plastic sando bags made into bricksplastic sando bags made into bricksplastic sando bags made into brickslivingmarjorney2144

Last but not the least, we visited the River Station and Livelihood Center. It’s a connecting river of Las Pinas and Bacoor Cavite. Commuters pay P1.00 for a ride. The dam is being preserve for tourist attraction.

River Station and Livelihood CenterRiver Station and Livelihood CenterRiver Station and Livelihood CenterRiver Station and Livelihood CenterEntrance to the River StationEntrance to the River Station

Looking around the River Station, at first I felt I was in Fort Santiago with the brick walls surrounding the station.

After the tour, we were invited for a scrumptious lunch at the Villar residence and had an informal conversation with Congresswoman CYNTHIA A. VILLAR.


She said “Saving a river, Securing Livelihood is an impassioned view on the approaches made to save the Las Pinas-Zapote Rivers and the interlinked social enterprises which were created to sustain the environmental objectives."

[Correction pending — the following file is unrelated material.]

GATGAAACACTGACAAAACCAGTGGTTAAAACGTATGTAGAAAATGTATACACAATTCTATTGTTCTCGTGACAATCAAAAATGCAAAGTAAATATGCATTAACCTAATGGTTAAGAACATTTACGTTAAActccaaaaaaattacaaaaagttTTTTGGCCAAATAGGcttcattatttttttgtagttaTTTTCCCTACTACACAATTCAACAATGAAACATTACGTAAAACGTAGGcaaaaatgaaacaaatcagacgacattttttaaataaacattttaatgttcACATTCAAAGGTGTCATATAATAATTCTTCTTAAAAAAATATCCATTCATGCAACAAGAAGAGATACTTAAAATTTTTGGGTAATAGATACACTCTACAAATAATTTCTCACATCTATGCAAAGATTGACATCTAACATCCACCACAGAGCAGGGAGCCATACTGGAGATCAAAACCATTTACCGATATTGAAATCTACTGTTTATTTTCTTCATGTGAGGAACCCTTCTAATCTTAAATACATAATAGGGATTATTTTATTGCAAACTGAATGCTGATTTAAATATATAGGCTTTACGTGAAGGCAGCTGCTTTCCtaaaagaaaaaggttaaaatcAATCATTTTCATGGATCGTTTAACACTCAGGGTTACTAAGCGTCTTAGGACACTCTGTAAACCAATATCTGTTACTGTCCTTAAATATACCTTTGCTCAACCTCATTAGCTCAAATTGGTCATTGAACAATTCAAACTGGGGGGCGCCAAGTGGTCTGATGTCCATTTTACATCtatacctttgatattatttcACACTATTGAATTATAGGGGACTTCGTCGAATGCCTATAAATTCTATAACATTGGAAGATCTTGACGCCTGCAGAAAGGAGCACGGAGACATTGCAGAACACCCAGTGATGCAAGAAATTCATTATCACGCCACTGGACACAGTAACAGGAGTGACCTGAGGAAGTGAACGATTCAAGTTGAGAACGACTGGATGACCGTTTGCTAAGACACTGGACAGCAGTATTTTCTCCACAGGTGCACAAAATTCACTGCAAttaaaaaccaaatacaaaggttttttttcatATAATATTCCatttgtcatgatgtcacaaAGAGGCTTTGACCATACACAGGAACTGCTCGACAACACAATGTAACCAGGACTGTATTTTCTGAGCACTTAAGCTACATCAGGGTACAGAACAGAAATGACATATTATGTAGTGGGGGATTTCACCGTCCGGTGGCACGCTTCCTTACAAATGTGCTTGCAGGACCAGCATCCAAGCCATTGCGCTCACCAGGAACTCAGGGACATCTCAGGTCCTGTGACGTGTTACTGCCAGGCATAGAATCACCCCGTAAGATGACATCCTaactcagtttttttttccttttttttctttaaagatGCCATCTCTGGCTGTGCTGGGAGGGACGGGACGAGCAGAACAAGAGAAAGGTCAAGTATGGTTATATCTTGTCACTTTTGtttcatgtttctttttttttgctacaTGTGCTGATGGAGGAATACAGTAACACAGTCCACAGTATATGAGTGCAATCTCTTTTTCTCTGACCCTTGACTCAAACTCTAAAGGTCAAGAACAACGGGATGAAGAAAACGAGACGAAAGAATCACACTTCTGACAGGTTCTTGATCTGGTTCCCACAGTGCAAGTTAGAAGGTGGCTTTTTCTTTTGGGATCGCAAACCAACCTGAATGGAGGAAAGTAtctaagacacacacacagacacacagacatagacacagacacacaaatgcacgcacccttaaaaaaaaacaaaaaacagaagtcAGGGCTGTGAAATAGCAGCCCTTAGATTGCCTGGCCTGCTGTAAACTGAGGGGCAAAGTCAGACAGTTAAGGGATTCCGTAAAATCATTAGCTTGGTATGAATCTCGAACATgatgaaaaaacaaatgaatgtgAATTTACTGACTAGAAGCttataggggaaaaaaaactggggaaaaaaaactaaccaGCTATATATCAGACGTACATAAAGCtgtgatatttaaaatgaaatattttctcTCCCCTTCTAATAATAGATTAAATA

Villar ResidenceCongW. Cynthia Villar and LivingMarjorneyVillar ResidenceVillar ResidenceVillar ResidenceBloggers with Mrs. Villar

There are many job openings nowadays but not all are qualified for the vacant positions. Not to mention our family and kids to take care at home, geographical location – these are just few reasons why many of us are unemployed.

Villar Foundation Thanks to livelihood projects/social enterprises, the key advocacies of the Villar Foundation for helping hundreds and thousands of families.

I am grateful joining this activity. I enjoyed weaving and visiting the arts and crafts center and learning a few history about the Las-Pinas – Zapote river.

Congratulations to the City of Las Pinas and I hope other cities will follow.

Congratulations Villar Foundation on your 20th Anniversary! Find out more about the Villar Foundation, visit their website at http://www.villarfoundation.org

More photos on my Facebook Page, visit Our Trip to Las Pinas | Villar Foundation Key Advocacies Facebook Album